If IBM was a de facto monopolist, I'd see the point of investigating them (just like happened many years ago, when IBM *was* a de facto monopolist). But today, they are just keeping their market share at a reasonable level, by protecting their trade secrets and copyrights. Nothing unfair about that (and the same goes for Apple IMHO).
If you want a free O/S there is one handy. You do get what you pay for.
> But does anybody sue Apple for its monopoly of Apple hardware? No.
Well... yes actually. Psystar tried, and lost. Their claim was so ludicrous it was thrown out by the judge.
(They're trying again, with a different judge and a slightly reworded claim. That second claim is so new that nothing's happened with it yet, but I expect it'll eventually get thrown out).
A better use for Hercules
The discussion about what to run on Hercules (or any other z/Series emulator) has missed one particularly useful environment - application development. Until recently, IBM offered a Flex-ES based system with a specially licensed z/OS bundle known by the catchy abbreviation ADCD (Application Development CD, which was really a DVD). If I recall correctly, this package carried a price tag of about $20,000 - not cheap but not hugely expensive. This was not intended to replace a production mainframe, but to provide an environment for developing and testing application software.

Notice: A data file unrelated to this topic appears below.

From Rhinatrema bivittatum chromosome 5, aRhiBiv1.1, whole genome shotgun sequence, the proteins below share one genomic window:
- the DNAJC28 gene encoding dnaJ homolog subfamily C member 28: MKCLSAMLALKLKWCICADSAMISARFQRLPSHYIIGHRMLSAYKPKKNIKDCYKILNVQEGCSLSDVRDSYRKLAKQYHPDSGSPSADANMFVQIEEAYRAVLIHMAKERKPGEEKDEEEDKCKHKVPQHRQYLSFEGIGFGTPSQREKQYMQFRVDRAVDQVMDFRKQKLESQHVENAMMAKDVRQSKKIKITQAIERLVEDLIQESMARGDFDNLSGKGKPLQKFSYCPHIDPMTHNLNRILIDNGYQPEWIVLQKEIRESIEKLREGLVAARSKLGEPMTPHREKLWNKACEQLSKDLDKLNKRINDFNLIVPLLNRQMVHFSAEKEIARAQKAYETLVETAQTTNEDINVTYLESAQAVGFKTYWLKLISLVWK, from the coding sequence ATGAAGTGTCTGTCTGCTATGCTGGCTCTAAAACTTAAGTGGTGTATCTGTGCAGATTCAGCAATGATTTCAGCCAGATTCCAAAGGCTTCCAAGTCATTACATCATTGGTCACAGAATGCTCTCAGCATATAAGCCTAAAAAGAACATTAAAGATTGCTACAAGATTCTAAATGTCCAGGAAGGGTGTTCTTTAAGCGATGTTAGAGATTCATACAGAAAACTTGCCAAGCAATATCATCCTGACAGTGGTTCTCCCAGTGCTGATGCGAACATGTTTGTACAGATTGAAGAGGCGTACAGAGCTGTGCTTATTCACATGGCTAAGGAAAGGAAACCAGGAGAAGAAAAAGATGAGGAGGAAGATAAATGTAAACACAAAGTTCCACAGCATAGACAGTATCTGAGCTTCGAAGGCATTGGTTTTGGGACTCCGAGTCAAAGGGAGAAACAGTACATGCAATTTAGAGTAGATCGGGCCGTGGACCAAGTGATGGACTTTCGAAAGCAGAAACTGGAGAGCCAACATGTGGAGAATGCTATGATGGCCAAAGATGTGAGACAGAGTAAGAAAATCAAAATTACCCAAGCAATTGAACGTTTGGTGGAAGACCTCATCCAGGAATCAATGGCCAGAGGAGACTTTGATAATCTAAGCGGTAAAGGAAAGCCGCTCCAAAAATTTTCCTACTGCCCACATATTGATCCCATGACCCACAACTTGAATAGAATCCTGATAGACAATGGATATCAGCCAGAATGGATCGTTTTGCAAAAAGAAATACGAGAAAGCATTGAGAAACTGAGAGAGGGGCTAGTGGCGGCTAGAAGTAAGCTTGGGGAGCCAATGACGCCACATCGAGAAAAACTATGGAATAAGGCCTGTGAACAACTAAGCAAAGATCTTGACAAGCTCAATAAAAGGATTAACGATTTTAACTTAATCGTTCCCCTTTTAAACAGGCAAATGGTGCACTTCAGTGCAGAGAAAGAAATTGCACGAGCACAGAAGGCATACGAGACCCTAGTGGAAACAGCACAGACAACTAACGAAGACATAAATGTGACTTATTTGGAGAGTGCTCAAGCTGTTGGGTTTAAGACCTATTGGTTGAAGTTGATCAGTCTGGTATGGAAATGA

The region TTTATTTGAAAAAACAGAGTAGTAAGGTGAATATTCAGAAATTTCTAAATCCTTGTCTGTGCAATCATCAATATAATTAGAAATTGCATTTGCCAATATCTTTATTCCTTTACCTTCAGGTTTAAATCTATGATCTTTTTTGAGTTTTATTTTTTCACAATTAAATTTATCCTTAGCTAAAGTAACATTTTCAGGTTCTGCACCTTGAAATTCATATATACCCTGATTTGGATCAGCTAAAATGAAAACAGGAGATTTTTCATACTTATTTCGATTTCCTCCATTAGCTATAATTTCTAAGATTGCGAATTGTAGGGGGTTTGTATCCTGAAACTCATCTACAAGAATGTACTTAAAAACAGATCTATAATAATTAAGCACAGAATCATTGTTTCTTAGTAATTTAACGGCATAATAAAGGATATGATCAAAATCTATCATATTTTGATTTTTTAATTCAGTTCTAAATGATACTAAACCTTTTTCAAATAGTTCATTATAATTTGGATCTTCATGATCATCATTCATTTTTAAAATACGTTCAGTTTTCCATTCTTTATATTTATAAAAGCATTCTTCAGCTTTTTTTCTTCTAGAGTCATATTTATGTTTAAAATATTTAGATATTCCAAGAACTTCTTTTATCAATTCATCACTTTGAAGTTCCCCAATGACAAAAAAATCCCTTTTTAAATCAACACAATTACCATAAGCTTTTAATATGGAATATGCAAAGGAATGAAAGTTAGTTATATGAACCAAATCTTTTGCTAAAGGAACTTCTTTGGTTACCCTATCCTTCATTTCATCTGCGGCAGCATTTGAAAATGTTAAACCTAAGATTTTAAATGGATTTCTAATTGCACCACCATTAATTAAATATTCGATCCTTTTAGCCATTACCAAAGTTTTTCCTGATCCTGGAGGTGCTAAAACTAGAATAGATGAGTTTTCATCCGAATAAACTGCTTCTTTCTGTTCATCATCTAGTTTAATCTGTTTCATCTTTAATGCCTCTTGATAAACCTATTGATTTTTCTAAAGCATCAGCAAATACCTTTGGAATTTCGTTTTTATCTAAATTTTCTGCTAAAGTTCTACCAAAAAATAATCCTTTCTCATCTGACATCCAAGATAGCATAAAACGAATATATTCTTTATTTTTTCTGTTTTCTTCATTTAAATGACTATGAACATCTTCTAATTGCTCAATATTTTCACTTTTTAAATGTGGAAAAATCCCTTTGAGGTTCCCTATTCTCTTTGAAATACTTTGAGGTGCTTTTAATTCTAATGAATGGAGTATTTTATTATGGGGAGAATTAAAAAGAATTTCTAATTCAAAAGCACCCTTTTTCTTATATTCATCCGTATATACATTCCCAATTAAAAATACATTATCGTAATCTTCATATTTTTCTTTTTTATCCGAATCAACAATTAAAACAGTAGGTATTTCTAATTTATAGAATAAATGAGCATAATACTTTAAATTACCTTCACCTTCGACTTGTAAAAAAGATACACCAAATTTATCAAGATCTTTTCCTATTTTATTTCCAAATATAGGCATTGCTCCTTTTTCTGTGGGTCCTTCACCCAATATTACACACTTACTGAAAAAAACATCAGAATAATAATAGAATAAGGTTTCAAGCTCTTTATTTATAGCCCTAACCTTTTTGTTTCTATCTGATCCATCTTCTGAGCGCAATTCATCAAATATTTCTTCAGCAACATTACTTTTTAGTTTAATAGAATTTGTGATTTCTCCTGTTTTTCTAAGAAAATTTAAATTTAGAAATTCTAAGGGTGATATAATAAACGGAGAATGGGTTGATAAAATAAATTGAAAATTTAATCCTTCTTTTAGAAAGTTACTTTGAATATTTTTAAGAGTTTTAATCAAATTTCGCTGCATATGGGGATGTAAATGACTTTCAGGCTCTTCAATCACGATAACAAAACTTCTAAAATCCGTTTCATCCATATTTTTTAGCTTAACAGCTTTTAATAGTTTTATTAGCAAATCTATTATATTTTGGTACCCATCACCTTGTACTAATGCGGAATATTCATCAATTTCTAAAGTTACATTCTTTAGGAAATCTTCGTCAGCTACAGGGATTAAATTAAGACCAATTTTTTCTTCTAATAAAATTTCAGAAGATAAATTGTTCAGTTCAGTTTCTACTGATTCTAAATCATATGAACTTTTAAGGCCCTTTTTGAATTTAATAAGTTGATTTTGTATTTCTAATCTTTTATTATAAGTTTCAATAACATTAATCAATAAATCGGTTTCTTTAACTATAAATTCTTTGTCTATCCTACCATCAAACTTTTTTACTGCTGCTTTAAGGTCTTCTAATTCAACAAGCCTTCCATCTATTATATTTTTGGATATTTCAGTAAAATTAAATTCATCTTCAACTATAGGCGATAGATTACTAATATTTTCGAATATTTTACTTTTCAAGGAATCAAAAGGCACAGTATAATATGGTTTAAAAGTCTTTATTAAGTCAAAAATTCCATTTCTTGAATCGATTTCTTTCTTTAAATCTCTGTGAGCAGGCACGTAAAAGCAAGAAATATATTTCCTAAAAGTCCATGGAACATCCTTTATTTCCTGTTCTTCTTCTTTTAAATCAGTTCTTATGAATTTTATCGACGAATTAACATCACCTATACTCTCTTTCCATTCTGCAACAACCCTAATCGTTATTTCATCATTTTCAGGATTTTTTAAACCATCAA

IBM and Fundamental (the developer of Flex-ES) have apparently had a falling out of some sort. It seems to me, however, that Hercules would be an ideal platform for the ADCD.
PS: I believe you can legally run MVS 3.8j on Herc, but that is a very aged OS, too
If he's forced, perhaps Fat Sam should do what Dirty Larry has done over at SunOracle. Make the price differential for licencing software on "your" hardware and "their" hardware massive so that it becomes uncompetititve.
e.g. "Sure you can licence zOS for your crappy 2U commodity box. There's a per-core licence factor of x50 compared to POWER7..."
just like "oooh mummy look at my cost per transaction on this TPC test, so low compared to theirs..." from the Beardy Boatman.
MIBM has a Mainframe Monopoly
Yes of course IBM has a monopoly. I do not believe it was by design, it got there as the other competitors (and there were several) could not offer what IBM did (does).